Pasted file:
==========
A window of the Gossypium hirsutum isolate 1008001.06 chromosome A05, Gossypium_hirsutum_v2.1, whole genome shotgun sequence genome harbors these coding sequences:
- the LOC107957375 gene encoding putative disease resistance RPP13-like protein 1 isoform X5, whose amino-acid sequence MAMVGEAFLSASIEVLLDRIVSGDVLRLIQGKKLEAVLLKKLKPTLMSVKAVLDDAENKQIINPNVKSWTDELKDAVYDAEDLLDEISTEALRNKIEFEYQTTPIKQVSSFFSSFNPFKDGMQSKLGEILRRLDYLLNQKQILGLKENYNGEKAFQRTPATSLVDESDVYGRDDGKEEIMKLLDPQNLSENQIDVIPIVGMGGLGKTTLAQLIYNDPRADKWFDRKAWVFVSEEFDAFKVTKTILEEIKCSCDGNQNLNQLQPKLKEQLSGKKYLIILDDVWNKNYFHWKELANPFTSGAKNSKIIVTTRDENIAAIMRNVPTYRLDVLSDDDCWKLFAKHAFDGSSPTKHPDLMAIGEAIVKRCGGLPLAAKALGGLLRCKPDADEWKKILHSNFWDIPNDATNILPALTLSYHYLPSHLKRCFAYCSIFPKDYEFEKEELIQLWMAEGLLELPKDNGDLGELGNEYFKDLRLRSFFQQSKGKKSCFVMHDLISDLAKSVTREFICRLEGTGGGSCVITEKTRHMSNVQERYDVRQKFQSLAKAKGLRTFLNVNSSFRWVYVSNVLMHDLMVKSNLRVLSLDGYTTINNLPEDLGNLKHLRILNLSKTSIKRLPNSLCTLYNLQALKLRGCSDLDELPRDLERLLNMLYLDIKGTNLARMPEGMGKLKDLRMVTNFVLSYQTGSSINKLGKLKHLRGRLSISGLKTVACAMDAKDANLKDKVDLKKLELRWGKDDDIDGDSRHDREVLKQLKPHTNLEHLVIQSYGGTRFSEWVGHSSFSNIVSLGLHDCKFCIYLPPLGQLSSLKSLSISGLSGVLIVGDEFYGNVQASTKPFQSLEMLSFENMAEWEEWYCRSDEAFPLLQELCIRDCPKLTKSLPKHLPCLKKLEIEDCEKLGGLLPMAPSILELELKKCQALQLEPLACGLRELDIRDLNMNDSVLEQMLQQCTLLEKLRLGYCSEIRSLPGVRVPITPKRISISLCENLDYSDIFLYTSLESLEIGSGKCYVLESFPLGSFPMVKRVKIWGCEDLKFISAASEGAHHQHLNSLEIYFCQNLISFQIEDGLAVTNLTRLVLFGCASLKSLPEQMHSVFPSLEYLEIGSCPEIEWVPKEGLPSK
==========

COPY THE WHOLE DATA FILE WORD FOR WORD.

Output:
A window of the Gossypium hirsutum isolate 1008001.06 chromosome A05, Gossypium_hirsutum_v2.1, whole genome shotgun sequence genome harbors these coding sequences:
- the LOC107957375 gene encoding putative disease resistance RPP13-like protein 1 isoform X5, whose amino-acid sequence MAMVGEAFLSASIEVLLDRIVSGDVLRLIQGKKLEAVLLKKLKPTLMSVKAVLDDAENKQIINPNVKSWTDELKDAVYDAEDLLDEISTEALRNKIEFEYQTTPIKQVSSFFSSFNPFKDGMQSKLGEILRRLDYLLNQKQILGLKENYNGEKAFQRTPATSLVDESDVYGRDDGKEEIMKLLDPQNLSENQIDVIPIVGMGGLGKTTLAQLIYNDPRADKWFDRKAWVFVSEEFDAFKVTKTILEEIKCSCDGNQNLNQLQPKLKEQLSGKKYLIILDDVWNKNYFHWKELANPFTSGAKNSKIIVTTRDENIAAIMRNVPTYRLDVLSDDDCWKLFAKHAFDGSSPTKHPDLMAIGEAIVKRCGGLPLAAKALGGLLRCKPDADEWKKILHSNFWDIPNDATNILPALTLSYHYLPSHLKRCFAYCSIFPKDYEFEKEELIQLWMAEGLLELPKDNGDLGELGNEYFKDLRLRSFFQQSKGKKSCFVMHDLISDLAKSVTREFICRLEGTGGGSCVITEKTRHMSNVQERYDVRQKFQSLAKAKGLRTFLNVNSSFRWVYVSNVLMHDLMVKSNLRVLSLDGYTTINNLPEDLGNLKHLRILNLSKTSIKRLPNSLCTLYNLQALKLRGCSDLDELPRDLERLLNMLYLDIKGTNLARMPEGMGKLKDLRMVTNFVLSYQTGSSINKLGKLKHLRGRLSISGLKTVACAMDAKDANLKDKVDLKKLELRWGKDDDIDGDSRHDREVLKQLKPHTNLEHLVIQSYGGTRFSEWVGHSSFSNIVSLGLHDCKFCIYLPPLGQLSSLKSLSISGLSGVLIVGDEFYGNVQASTKPFQSLEMLSFENMAEWEEWYCRSDEAFPLLQELCIRDCPKLTKSLPKHLPCLKKLEIEDCEKLGGLLPMAPSILELELKKCQALQLEPLACGLRELDIRDLNMNDSVLEQMLQQCTLLEKLRLGYCSEIRSLPGVRVPITPKRISISLCENLDYSDIFLYTSLESLEIGSGKCYVLESFPLGSFPMVKRVKIWGCEDLKFISAASEGAHHQHLNSLEIYFCQNLISFQIEDGLAVTNLTRLVLFGCASLKSLPEQMHSVFPSLEYLEIGSCPEIEWVPKEGLPSK